The rise of smartphones brought with it a surge in electronic transactions. Logging more than 400 million annual mobile users in China, the decision to limit this wave of active users seems counterintuitive. Though the limitation on activity would seem like the largest misstep, the real difficulty will come in proving identification when enrolling in online banking. Where you were once able to provide a simple identity-card and prior bank-account information to enroll in online services, China is proposing a multi-tiered identification system that requires tax documentation, educational records, and bank involvement to set up online accounts.

This massive speed-bump in the banking process is sure to result in thousands of irate customers. Beyond limiting the amount of money able to be transferred, these rules would even place restrictions on where citizens are able to make transactions and essentially send money. Currently, no money can be transferred between banks should the owner have accounts in separate branches. It remains unclear how the Chinese government felt these changes would circumvent the currently grim economic state, the changes will not be explicitly formalized until the end of the month. Perhaps the deafening uproar and the nearly unanimous dissent against these drastic changes, will counteract this process, but it remains to be seen how this will be resolved.  

Cryptocurrency Today


Ferhan Patel FintechWith more and more of our lives being handled digitally, it should come as no surprise that our finances be taken care of the same way. Financial technologies (FinTech) has grown into a multi-billion dollar industry, with startups growing at exponential rates each year. Analysts have observed this trend, and many believe that in a brief number of years paper money could be completely phased out. The fluidity of electronic finance reduces costs from customer to vendor, and makes for instantaneous exchange between parties while providing mutual protection.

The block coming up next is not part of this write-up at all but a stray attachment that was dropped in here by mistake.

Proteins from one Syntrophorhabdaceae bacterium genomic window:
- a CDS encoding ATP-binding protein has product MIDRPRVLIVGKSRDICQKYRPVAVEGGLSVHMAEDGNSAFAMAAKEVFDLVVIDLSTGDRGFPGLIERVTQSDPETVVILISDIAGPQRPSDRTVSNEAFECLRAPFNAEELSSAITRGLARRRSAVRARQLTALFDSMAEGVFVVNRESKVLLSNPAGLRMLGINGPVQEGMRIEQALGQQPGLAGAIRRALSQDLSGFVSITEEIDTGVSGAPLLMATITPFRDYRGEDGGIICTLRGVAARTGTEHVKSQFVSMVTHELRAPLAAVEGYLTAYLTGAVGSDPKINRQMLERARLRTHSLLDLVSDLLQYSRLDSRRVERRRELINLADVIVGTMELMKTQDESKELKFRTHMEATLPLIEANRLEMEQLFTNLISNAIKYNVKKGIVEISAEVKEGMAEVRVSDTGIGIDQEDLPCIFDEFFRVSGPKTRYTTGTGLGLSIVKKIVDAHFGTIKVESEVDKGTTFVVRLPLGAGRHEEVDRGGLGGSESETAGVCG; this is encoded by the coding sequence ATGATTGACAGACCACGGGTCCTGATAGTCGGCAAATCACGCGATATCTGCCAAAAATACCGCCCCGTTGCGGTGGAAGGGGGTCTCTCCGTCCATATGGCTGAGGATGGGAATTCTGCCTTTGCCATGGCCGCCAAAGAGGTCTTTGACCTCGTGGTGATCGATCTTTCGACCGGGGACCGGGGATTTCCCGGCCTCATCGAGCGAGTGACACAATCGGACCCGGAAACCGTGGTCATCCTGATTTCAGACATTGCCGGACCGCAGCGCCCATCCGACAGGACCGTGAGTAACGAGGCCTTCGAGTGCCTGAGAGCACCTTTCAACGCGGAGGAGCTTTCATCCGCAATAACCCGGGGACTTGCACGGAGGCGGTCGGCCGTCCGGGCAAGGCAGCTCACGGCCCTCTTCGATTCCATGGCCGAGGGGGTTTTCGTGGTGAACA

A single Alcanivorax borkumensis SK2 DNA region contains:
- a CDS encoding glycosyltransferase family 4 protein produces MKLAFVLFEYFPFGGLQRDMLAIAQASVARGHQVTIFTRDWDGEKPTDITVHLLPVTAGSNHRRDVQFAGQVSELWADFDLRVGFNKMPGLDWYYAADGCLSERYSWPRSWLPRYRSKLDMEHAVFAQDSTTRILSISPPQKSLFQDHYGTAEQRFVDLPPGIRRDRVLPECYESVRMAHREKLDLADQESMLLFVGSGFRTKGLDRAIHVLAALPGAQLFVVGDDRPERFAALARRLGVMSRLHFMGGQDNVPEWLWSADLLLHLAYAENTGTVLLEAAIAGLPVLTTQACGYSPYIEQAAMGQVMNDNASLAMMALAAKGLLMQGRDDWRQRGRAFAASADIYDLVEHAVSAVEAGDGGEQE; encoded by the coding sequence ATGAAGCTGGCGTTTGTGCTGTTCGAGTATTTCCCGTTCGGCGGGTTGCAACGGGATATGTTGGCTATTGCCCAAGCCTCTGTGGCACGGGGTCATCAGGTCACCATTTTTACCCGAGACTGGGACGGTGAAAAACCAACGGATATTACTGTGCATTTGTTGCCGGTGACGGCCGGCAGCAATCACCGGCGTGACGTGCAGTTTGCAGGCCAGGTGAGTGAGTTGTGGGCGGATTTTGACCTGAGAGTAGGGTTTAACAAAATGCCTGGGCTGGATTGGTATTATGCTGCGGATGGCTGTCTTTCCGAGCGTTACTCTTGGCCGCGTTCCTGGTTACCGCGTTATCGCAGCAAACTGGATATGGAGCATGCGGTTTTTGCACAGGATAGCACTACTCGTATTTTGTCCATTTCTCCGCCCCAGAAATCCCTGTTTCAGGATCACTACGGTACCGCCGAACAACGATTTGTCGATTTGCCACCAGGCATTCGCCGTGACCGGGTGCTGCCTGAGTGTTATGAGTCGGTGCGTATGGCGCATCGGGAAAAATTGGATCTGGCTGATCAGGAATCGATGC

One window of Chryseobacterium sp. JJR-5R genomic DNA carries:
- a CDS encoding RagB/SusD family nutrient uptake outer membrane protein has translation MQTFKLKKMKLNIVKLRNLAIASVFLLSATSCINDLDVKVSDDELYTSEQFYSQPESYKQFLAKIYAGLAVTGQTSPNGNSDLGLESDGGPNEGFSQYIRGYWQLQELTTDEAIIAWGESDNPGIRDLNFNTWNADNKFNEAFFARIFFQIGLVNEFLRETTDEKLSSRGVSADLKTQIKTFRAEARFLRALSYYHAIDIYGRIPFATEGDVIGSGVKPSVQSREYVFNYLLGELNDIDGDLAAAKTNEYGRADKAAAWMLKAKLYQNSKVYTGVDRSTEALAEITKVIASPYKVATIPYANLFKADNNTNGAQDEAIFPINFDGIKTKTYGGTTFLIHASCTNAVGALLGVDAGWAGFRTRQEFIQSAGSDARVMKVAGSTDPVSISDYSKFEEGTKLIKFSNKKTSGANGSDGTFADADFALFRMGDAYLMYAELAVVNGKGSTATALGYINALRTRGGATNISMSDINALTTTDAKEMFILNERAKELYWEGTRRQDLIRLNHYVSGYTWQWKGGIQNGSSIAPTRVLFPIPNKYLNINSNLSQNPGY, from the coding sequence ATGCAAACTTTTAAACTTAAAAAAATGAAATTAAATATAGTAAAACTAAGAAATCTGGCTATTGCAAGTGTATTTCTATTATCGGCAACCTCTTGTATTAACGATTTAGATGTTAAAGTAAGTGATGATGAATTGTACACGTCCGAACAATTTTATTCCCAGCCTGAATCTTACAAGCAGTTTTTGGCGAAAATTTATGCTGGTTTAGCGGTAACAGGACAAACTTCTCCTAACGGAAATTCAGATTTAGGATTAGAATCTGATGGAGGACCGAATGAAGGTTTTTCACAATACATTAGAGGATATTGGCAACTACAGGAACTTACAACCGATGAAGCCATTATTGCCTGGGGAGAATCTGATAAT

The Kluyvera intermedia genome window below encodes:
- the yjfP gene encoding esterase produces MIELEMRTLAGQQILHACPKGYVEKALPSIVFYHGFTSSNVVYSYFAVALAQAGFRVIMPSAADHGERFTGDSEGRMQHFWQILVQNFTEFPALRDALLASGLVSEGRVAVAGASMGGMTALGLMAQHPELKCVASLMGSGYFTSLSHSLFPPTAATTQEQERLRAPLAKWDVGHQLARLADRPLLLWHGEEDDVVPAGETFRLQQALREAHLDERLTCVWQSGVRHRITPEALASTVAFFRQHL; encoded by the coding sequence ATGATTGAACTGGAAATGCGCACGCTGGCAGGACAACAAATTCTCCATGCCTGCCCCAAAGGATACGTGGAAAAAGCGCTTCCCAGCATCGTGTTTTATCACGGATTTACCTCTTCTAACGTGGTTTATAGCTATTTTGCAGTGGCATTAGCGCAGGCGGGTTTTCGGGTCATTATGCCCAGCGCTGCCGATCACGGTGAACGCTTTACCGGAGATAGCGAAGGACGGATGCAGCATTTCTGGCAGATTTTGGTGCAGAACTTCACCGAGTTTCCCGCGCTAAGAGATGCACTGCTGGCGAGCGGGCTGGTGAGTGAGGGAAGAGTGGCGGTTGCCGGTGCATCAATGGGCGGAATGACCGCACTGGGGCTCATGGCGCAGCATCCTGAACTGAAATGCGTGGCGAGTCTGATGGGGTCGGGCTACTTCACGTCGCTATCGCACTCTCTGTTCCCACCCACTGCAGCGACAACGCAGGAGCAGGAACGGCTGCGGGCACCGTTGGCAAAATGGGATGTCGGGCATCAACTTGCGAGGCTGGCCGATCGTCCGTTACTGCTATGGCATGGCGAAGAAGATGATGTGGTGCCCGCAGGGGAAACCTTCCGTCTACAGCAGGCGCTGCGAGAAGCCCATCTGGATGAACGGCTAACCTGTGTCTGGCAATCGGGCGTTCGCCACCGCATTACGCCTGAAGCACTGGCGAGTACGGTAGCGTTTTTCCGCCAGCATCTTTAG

Born out of the 2008 financial crisis, FinTech startups were an answer to a question that had long been thought insurmountable. How can I best invest my money without relying on the struggling banks? Enterprising entrepreneurs took notice of this, and began developing early FinTech platforms that combined emergent technologies with their financial know-how.

Fast-forward seven years and we’re emerging from the post-financial crisis dust cloud. FinTech has exploded, growing alongside technology at a tremendous rate. In one year, social media’s integration with FinTech grew by four times, and the climb is expected to continue its exponential leaps.

The advent of new financial technologies forced industry dinosaurs to adapt or face extinction. Older firms like Vanguard and Schwab developed what they call robo-advisors to assist customers online and on their mobile devices. Citibank, a giant in the banking world, began rolling out their own cryptocurrency. After the meteoric rise of Bitcoin, Citicoins are Citibank’s attempt at gripping the coattails of the emergent currency.

The elimination of brick-and-mortar banking has forever altered the face of traditional lending. Without the cost of maintaining a physical chain or an employee payroll, the savings are immediately passed on to customers. The reduction in cost allows customers to easily acquire credit lines, and keep the interest rates down by eliminating overhead costs. The strangest phenomenon brought on by the evolution of FinTech is cryptocurrency, and its acceptance in the mainstream economy. From boutiques to restaurants, Bitcoin is accepted alongside any dollar.

There is no telling where the future of FinTech is going. So many of our everyday hurdles have been streamlined by the introduction of modern technology, it’s difficult to imagine what’s next. With many FinTech developments designed for mobile use, the future of finance is literally in our hands.